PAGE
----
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Thanks to the numerous knowledgeable Lyme patients and experts, there is a great deal of information available about living with Lyme disease. I've compiled some of the best advice I've heard and consolidated it into this post. As with any other form of advice, run it through your personal filter, take what applies to you and leave the rest.
Advice for Living with Lyme Disease:
1. Many things will get better, some will get worse.
For many Lyme patients just getting a diagnosis is a giant leap in the right direction. After that you will start treatment. Treatment for Lyme is like the song Opposites Attract by Paula Abdul. You take two steps forward and two steps back. Sometimes if you're lucky it's only one step back. It will be forward and back until you reach the end goal of remission. It's easy to lose heart with so many setbacks, but if you keep going forward it will pay off.
2. Write down your current symptoms and track your symptoms over time.
When you've had Lyme for a long time, sometimes it's hard to remember if a symptom is new or something you've experienced before. Track your symptoms on a calendar, so you can go back and see if you were experiencing the same symptom during that season. It's time consuming, but it's been very helpful at doctor's appointments.
3. Always keep a copy of your current medications and supplements on hand.
With all the changes in medications from month to month it can be hard to keep track. Keep a list of all medications and supplements in a GoogleDoc and then update it after each change. You will be asked 50 bajillion times to list your medications on forms. Because Lyme patients tend to be on so many, it's more painless to just carry an updated list and attach it to forms rather than writing them all out over and over.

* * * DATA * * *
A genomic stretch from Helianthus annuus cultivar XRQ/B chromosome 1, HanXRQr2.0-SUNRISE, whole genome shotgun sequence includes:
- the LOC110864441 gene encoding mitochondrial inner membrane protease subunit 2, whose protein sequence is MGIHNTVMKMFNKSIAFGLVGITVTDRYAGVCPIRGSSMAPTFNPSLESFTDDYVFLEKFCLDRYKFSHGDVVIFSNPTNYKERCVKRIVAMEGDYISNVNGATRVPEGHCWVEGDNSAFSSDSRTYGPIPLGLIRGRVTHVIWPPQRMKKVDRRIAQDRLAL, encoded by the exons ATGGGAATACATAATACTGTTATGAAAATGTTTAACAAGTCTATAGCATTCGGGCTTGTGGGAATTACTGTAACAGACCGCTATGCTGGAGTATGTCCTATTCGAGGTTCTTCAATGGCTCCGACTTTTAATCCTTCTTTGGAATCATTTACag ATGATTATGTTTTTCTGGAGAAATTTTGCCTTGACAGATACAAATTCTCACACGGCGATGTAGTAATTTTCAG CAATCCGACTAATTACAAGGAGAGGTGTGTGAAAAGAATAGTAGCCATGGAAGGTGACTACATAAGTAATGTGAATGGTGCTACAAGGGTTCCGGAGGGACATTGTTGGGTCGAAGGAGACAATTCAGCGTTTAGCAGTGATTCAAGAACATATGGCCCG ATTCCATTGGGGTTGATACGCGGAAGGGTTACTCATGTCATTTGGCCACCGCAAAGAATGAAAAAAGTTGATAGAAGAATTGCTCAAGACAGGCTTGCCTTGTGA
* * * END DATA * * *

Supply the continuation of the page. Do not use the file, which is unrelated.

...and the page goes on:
4. Come up with a plan of what you will say to conventional doctors.
It will catch you off guard every time you see a new doctor. What should you say? Do you tell the truth and risk being told what you have doesn't exist, or do you skirt around the subject? Some patients bring current Lyme research along with them to present to doctors, some choose not to mention it.
5. Go with your gut.
You will hear a lot about how the treatment you chose is "bad." Antibiotics are terrible. Herbals aren't strong enough, etc. You need to decide what is right for you and what makes you feel better. Think of your doctor as an exceptionally experienced and knowledgeable guide, but ultimately the choice is yours, because you're the one who has to live with it.
6. Let go what no longer serves you.
Lyme is here to tell you something. It's here to tell you that we need to make major changes in our life. When you have Lyme you have to go through a physical and mental house cleaning. Do you need to let go of a job, a relationship, a behavior, a habit? It's time to do some deep soul searching and put yourself first for a change.
Each day you will learn something new on this journey, adding up to a lot of wisdom you will be able to take with you into your future life.
"Time gives good advice." - Unknown
I'm Kerry (She/Her/Hers) and I am a licensed therapist, group facilitator, poet, writer, & speaker. This is a place to acknowledge and validate our suffering and trauma, while also learning how to turn toward aliveness and spaciousness.